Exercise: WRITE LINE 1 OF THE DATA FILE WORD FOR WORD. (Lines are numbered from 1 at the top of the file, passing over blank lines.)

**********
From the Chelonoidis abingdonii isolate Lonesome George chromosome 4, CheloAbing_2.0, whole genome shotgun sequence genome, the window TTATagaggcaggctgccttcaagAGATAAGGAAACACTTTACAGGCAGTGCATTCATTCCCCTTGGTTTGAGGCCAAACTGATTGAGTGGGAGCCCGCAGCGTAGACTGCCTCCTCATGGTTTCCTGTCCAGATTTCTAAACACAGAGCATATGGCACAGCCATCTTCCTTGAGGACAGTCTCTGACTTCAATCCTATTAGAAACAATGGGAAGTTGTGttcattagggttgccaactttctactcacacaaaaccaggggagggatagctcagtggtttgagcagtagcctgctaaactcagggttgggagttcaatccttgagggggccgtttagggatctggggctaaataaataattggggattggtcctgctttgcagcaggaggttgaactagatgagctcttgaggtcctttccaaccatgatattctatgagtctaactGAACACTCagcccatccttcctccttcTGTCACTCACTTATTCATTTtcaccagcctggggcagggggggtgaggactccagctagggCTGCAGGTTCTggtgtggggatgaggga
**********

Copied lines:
From the Chelonoidis abingdonii isolate Lonesome George chromosome 4, CheloAbing_2.0, whole genome shotgun sequence genome, the window TTATagaggcaggctgccttcaagAGATAAGGAAACACTTTACAGGCAGTGCATTCATTCCCCTTGGTTTGAGGCCAAACTGATTGAGTGGGAGCCCGCAGCGTAGACTGCCTCCTCATGGTTTCCTGTCCAGATTTCTAAACACAGAGCATATGGCACAGCCATCTTCCTTGAGGACAGTCTCTGACTTCAATCCTATTAGAAACAATGGGAAGTTGTGttcattagggttgccaactttctactcacacaaaaccaggggagggatagctcagtggtttgagcagtagcctgctaaactcagggttgggagttcaatccttgagggggccgtttagggatctggggctaaataaataattggggattggtcctgctttgcagcaggaggttgaactagatgagctcttgaggtcctttccaaccatgatattctatgagtctaactGAACACTCagcccatccttcctccttcTGTCACTCACTTATTCATTTtcaccagcctggggcagggggggtgaggactccagctagggCTGCAGGTTCTggtgtggggatgaggga